“You can work out front tonight, Jade,” I say, giving her my brightest smile and handing over a pack of camel lights. “Mike called in sick again, I’m alone until six.”
“Oh honey, there are stings in this neighborhood all the time. No way am I working here.” She gives me a wink and saunters out the door.
You would think a big guy like me wouldn’t be so terrified of the night shift, but there were six shootings last month, two of them fatal. Can you blame me?
The bell rings and I find myself eye to eye with a tall man. He looks to be about thirty with dark brown hair. I’ve trained myself to remember minor details about each customer. The cops ask a lot of questions in this neighborhood.
He reaches down and pulls a pistol at me. Figures it would be tonight.
“Give me all your money.” The man’s eyes dart back and forth, and this is clearly his first robbery.
“Dude, I have like 40 bucks in the register. You sure you want to do this?”
I sound confident, but my stomach is weak. My hand closes over my Smith and Wesson, and my body relaxes while I hum Stayin’ Alive. Raising the gun, I point it at the man. He looks terrified.
The barrel is still trained on him, as he turns to leave. It’s funny how things can change in the blink of an eye. Outside, a car backfires, and I shoot.
The police were already surrounding the 7-Eleven on the corner of 8th and Pine when we pull in. Another shooting victim. Thankfully, this time, it wasn’t the clerk. The officer on duty waves us in and turns back to directing other cars away from the scene.
He has wispy brown hair and is around thirty. Not the face you expect at a convenience store hold-up. Blood was already pooling on the ground where he lay, and it looks to be coming from his leg.
Emily was on top of things, having staunched the flow and already working on a tourniquet.
“Let me help,” I say, tying it off as she holds a towel over the wound.
There are tears in the man’s eyes, and he just keeps repeating, “I’m sorry, I’m sorry,” then fading in and out of consciousness.
“I think he is going to be all right.” Emily exhales, and I do the same, not realizing that I have been holding my breath. We both laugh and she continues, “that’s enough excitement for tonight, okay?”
The man’s face pales, and his body tenses for a moment. “Sir, can you hear me?” I ask.
It’s funny how things can change in an instant. “Em, I think he is having a heart attack!”
We lay him down and perform CPR. My chest compressions take on the rhythm of Stayin’ alive, 27, 28, 29, 30… Emily places the face shield over the man’s mouth, gives two quick breaths, and I begin again.
Dr. Ethan Reid
Everything can change in the blink of an eye. Was this the last night your daughter crawled into bed with you because she was scared? She is growing up, you know. And before you finish that thought, she is off to college.
Closing my locker, I slip on a pair of gray scrubs and run a hand through my hair before washing my hands. The constant beeping keeps time with the lyrics to Stayin’ Alive in my head. Someone is wailing in the distance. I take a quick glance at the chart, a 30-year-old male.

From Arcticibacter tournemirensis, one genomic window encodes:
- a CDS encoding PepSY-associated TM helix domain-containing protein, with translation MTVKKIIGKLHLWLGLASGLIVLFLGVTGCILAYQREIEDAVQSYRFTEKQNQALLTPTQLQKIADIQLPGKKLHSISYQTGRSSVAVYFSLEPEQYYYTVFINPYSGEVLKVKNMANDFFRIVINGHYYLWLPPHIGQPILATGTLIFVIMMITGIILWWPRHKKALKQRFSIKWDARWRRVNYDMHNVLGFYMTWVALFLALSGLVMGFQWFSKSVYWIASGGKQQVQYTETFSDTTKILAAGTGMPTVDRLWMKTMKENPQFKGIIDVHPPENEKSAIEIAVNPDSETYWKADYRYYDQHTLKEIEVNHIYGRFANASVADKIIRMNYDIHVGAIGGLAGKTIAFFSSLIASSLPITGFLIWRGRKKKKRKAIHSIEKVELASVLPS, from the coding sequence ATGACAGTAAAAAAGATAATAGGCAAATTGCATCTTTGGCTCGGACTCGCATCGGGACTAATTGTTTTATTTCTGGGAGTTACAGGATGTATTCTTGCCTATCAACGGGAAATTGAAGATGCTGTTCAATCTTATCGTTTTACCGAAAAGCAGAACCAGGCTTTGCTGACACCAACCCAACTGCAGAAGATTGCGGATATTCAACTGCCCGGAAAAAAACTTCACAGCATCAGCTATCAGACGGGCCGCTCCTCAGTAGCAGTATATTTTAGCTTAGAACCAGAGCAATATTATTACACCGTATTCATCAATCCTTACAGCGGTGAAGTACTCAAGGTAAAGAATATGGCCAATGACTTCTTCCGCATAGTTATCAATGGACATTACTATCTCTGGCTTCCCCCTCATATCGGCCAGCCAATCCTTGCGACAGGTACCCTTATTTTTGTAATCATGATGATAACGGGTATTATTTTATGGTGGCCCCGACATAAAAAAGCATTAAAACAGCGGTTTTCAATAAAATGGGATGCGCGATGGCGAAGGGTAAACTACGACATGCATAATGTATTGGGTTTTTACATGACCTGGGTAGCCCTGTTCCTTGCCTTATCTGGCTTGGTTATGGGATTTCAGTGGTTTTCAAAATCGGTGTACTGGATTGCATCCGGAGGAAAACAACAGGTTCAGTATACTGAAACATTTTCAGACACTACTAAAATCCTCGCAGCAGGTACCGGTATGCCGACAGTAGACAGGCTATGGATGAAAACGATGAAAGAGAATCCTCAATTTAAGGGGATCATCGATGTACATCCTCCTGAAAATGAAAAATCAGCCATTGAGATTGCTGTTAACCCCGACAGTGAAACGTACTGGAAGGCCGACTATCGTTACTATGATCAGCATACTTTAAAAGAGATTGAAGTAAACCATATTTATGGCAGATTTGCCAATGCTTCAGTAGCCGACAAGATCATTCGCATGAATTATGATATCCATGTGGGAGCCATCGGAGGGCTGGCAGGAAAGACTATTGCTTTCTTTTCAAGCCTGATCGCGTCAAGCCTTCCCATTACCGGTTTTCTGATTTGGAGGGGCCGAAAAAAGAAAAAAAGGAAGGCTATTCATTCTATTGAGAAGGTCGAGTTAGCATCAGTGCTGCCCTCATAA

“Myocardial Infarction. He needs a PCI, let’s get him to the cath lab. Annie, please place the IV.”
Working the night shift is strange. You never know who you will see. My first patient could be a homeless man with schizophrenia, while the next is the CEO of some multi-million dollar corporation.
Another nurse keeps pressure on the leg where the gunshot wound was. I give her a quick nod and turn my attention to the man.
His pupils dilate, and I place a hand on his shoulder. “It’s going to be alright. We are going to take care of you.”
Fear flashes in his eyes. “Am I going to die?”
That is one of the worst questions I get. Of course, you're going to die I want to tell him, I just don't know if it'll be tonight or not.
“We will take care of you,” I repeat as they wheel him into surgery.
It is a slow night, thank goodness, as it’s my first solo shift. The bodies had never really creeped me out when my supervisor was around, but tonight I am alone. Well, mostly alone.
“Don’t worry, I’m just next door,” I say to one container. Thankfully, it doesn’t answer back. My voice echos, and I shiver involuntarily. After the double doors click shut, I note the recent addition on the chart outside and head to the side office.
Once comfortable, I turn a small knob on the radio until I find a station. Music fills the room, and I lean back as the Bee Gees play softly.
“Whether you’re a brother or whether you’re a mother You’re stayin’ alive, stayin’ alive” I trill and laugh at the irony. No one, aside from myself, is alive down here. The phone lighting up interrupts my rendition of the song.
“Morgue, this is Dan,” I answer, failing at my attempt to sound professional.
My voice cracks from the nerves, but I don’t think the nurse notices. Grabbing the gurney, I head to the fourth floor to collect the body.
Back in the morgue, I check the blue tag. A John Doe, age 30.
“Don’t worry, we will find your people.”
My voice is comforting as I push the corpse into the door labeled unclaimed. A familiar feeling washes over me. It’s odd how working around the dead has taught me to live, because everything can change in the blink of an eye.